Two weeks ago, Mr. G pulled me out of line and started looking at my forms. He had me do six out of the nine forms for color belts. Now six forms doesn't sound like a lot, but when Mr. G is the one who is watching you do them, it is. His method is that he will watch you do the form until he sees something wrong or that's not being done to his standard. In my case it was more nitpicky things than flat out mistakes. Anyway, once he spots something, he stops you, corrects you, then makes you start at the beginning again. If you make the same mistake or one further in the form, it's time to begin again. And again and again and again -- until it is right. After a few repetitions of a form, I would be just in reach of finishing. Mr. G would stop me and say, “Guess what?” to which I would reply “I have to start over.”
After getting back home, I worked on incorporating the changes he made into what I was practicing.
This past week at the Thursday night class, before class even started, Mr. G asked me,
"How is your stamina?"
Upon hearing this, I knew that I was in for a good, long workout. To answer his question, I thought back to what I've done since the last class we had in December up until now. Since August, I have been following a 4-5 day a week walking plan, a 3-4 day a week cardio workout, and I've been working on my pushups. The almost three weeks I had been sick over Christmas and other health issues in my family starting at the end of October really took a toll on my keeping up with a routine. I've kept up with my Tae Kwon Do classes twice a week, practicing at home, and a little running and pushups, but I haven't gotten back into the swing of things. This week I am going to start back and stick with it.
Taking these things into consideration, and the fact that I've also been told that I'll be testing soon, I told Mr. G that my stamina was so-so. He reminded me of the fact that my red belt test will be happening any day now and that I need to be prepared to go for an hour and a half for that test.
Just like last week, after we finished the warmup, Mr. G pulled me to one side to work with me. He told me that he was going to put me through most of the physical portion of my test. Since he had already worked with me on corrections last week, he said that he wasn’t going to stop me in the middle of a form. In fact, he was going to give me a minimal amount of rest in between each form.
After that, he started me on the 1st basic form and had me go through 5th advanced, only allowing me stop a few times in between so that I could turn around to adjust my uniform and catch my breath. During the last few advanced forms, I really had to dig deep to keep the same intensity and put the same snap into my techniques. I was breathing hard and sweating by the end, but I made it, and I was fairly pleased that I managed to keep up a good bit of the intensity/snap toward the end.
Thankfully Mr. G gave me a water break so I could catch my breath properly. When I came back, we moved straight into my basic and advanced kicks. Front snap, side, roundhouse instep, roundhouse ball of the foot, crescent, reverse crescent, hook, axe, reverse axe, spinning back, spinning reverse crescent, and spinning hook kicks done at knee, belt, and face level. On the hook kick and a few of the spinning kicks, I had trouble with keeping my kicks at knee level, so we spent extra time on those.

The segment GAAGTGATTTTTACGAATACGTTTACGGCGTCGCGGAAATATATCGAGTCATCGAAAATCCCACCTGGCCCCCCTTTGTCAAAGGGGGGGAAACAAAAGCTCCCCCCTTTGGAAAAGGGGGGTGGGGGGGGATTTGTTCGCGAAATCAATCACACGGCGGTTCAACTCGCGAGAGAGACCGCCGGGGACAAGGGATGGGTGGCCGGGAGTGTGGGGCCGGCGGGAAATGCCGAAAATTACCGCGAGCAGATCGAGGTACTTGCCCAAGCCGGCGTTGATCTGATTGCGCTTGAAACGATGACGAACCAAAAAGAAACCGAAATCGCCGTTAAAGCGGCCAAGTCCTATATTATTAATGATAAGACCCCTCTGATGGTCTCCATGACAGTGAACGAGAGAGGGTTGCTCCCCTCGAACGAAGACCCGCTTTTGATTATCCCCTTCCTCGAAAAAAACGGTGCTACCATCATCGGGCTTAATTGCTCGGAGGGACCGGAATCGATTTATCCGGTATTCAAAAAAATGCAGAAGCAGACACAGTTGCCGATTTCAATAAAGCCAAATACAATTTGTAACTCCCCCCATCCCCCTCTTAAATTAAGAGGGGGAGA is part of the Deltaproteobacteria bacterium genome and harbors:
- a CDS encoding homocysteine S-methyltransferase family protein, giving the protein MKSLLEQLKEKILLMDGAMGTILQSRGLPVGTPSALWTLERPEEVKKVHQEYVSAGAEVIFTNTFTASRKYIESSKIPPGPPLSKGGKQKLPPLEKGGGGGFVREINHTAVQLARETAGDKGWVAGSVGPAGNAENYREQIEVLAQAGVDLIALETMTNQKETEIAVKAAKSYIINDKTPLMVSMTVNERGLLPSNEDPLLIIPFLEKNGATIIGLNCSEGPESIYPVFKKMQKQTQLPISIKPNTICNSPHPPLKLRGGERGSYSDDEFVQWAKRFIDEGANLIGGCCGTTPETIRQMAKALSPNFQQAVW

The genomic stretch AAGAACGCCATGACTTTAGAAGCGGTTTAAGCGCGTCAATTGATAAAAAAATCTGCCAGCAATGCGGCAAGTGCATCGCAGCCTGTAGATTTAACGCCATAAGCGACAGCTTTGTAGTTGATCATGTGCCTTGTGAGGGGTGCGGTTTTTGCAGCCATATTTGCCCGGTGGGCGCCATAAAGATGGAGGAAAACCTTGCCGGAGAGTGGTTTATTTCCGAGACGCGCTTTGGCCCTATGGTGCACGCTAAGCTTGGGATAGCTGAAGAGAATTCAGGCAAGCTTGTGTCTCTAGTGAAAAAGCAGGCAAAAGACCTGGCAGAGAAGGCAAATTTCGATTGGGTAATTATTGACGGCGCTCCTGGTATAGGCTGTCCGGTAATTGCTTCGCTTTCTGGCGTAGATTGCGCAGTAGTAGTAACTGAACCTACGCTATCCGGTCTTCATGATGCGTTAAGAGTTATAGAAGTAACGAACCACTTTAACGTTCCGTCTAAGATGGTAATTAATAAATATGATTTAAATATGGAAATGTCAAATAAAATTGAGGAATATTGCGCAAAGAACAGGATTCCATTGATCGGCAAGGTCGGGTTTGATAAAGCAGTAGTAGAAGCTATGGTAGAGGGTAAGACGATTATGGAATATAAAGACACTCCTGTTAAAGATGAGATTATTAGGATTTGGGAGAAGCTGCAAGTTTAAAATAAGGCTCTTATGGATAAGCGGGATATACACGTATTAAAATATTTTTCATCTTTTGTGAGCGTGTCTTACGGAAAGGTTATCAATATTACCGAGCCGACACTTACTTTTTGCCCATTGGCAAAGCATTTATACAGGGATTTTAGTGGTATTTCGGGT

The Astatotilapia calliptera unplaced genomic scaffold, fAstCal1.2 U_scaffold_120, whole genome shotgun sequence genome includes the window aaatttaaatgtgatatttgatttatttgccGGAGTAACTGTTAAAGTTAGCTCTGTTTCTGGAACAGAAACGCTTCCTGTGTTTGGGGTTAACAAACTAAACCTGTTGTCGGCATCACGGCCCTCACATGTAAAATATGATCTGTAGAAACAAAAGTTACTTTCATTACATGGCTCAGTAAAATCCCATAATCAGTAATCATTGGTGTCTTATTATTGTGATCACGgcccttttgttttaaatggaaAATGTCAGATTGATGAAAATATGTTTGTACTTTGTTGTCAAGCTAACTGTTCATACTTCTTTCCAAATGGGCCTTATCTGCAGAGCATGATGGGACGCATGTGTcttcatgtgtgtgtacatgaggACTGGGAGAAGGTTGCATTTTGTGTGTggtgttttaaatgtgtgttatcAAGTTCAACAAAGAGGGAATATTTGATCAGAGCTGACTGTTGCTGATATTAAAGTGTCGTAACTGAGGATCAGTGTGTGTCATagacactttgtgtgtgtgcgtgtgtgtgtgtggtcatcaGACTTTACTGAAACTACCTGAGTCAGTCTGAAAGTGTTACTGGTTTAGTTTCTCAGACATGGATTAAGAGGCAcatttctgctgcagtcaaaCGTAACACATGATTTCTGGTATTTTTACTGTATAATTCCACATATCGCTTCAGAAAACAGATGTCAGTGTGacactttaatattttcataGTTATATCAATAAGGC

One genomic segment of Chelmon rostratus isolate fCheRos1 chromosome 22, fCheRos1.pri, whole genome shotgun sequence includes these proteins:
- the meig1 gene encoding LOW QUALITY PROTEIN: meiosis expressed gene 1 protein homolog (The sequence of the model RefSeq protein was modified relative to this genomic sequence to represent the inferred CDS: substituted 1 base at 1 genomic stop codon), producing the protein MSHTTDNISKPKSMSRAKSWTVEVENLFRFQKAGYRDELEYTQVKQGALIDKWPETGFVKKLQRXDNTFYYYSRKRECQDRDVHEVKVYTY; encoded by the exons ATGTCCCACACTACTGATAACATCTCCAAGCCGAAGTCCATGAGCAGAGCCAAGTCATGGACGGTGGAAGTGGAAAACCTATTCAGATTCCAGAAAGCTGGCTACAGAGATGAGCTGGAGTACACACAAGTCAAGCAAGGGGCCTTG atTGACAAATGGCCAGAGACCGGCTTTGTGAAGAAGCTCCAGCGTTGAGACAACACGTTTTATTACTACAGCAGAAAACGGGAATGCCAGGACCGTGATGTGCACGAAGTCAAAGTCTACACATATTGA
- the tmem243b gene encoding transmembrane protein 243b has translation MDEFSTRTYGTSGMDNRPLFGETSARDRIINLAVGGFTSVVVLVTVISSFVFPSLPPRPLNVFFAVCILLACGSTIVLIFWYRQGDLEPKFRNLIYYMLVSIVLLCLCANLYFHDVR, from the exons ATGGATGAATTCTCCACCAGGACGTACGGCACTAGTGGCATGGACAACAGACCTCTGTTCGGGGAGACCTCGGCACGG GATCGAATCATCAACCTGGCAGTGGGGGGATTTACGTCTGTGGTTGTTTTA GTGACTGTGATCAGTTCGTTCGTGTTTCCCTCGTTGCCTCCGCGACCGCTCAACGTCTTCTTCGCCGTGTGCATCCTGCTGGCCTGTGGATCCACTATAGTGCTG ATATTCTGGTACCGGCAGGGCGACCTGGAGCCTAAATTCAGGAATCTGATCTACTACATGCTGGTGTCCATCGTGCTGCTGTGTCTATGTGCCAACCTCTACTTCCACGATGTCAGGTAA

I was allowed another water break and then he had me do various progressive techniques from a fighting stance.
Not only must I be able to perform the techniques for my test, but I must also be mentally prepared to answer questions about the techniques and forms that they will throw at me. I also have a couple sections of the test where I will have to teach and demonstrate my self defense techniques and my advanced kicks. To prepare me for this, during the course of the night Mr. G asked me several questions. Several were about what certain forms teach you. Balance, power, timing, etc. Others were technical questions like what the striking surface of a given kick is.
By this time, an hour had passed, so everyone lined up and the other students were dismissed. I was told to stay because Mr. G and Mr. Mc wanted to work on something else with me. He told me that we were going to do some 2 on 1 sparring. I think I mentally groaned at hearing that. Two on one sparring is something that we really don’t get introduced to until around brown belt. I got a taste of it when they had me spar both Mr. Mc and Mrs. C for my brown belt test, and I was one of the 2 who sparred Miss S during her black belt test last January.
Two on one sparring presents many unique challenges. For one, you have to keep an eye on both opponents and if you get tied up with one, you still have the other person to worry about. The strategy they gave me was to pick one of them and get them in the middle between myself and the other person. Sort of a “monkey in the middle” situation.
I found that the most frustrating issue in 2 on 1 sparring is not getting overwhelmed by having two very experienced martial artists coming at you and trying to back you up into a corner and hit you. I fought against the instinct to go all wide-eyed “deer in the headlights” and stop. It was very much like cat and mouse, and I was the very inexperienced mouse.
Mr. G told me that we would work more on 2 on 1 sparring at Tuesday night’s class. In the meantime, I’m using any opportunity I can get to practice everything I have to do for my test. I’ve been walking down the hall throwing kicks, stretching as I watch tv, and showing up early to church to do forms in the gym. There’s a good chance that tonight’s class could be the night I test, so I am doing all I can to prepare for it.